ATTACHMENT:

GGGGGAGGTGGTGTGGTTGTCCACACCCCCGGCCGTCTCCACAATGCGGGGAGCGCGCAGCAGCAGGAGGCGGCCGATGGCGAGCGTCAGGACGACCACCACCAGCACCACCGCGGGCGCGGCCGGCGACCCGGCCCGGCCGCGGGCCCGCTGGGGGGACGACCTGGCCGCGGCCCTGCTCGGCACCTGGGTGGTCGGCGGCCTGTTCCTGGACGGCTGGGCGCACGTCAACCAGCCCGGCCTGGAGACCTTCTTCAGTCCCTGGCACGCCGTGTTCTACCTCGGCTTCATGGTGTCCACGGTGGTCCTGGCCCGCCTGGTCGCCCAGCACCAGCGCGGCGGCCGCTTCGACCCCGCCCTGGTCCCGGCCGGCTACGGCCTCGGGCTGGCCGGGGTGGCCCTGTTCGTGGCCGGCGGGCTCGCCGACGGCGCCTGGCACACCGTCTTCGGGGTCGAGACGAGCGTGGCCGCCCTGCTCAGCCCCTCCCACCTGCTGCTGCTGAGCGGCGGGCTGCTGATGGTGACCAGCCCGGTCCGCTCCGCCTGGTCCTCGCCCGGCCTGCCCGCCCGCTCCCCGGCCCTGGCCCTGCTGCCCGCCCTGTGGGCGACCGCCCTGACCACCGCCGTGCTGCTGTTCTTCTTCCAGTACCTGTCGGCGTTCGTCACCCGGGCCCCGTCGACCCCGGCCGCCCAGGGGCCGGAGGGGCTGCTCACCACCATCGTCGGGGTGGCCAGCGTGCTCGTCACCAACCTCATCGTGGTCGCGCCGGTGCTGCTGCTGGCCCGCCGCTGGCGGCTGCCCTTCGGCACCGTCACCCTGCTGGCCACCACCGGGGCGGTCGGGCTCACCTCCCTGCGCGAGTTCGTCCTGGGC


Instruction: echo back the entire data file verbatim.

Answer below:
GGGGGAGGTGGTGTGGTTGTCCACACCCCCGGCCGTCTCCACAATGCGGGGAGCGCGCAGCAGCAGGAGGCGGCCGATGGCGAGCGTCAGGACGACCACCACCAGCACCACCGCGGGCGCGGCCGGCGACCCGGCCCGGCCGCGGGCCCGCTGGGGGGACGACCTGGCCGCGGCCCTGCTCGGCACCTGGGTGGTCGGCGGCCTGTTCCTGGACGGCTGGGCGCACGTCAACCAGCCCGGCCTGGAGACCTTCTTCAGTCCCTGGCACGCCGTGTTCTACCTCGGCTTCATGGTGTCCACGGTGGTCCTGGCCCGCCTGGTCGCCCAGCACCAGCGCGGCGGCCGCTTCGACCCCGCCCTGGTCCCGGCCGGCTACGGCCTCGGGCTGGCCGGGGTGGCCCTGTTCGTGGCCGGCGGGCTCGCCGACGGCGCCTGGCACACCGTCTTCGGGGTCGAGACGAGCGTGGCCGCCCTGCTCAGCCCCTCCCACCTGCTGCTGCTGAGCGGCGGGCTGCTGATGGTGACCAGCCCGGTCCGCTCCGCCTGGTCCTCGCCCGGCCTGCCCGCCCGCTCCCCGGCCCTGGCCCTGCTGCCCGCCCTGTGGGCGACCGCCCTGACCACCGCCGTGCTGCTGTTCTTCTTCCAGTACCTGTCGGCGTTCGTCACCCGGGCCCCGTCGACCCCGGCCGCCCAGGGGCCGGAGGGGCTGCTCACCACCATCGTCGGGGTGGCCAGCGTGCTCGTCACCAACCTCATCGTGGTCGCGCCGGTGCTGCTGCTGGCCCGCCGCTGGCGGCTGCCCTTCGGCACCGTCACCCTGCTGGCCACCACCGGGGCGGTCGGGCTCACCTCCCTGCGCGAGTTCGTCCTGGGC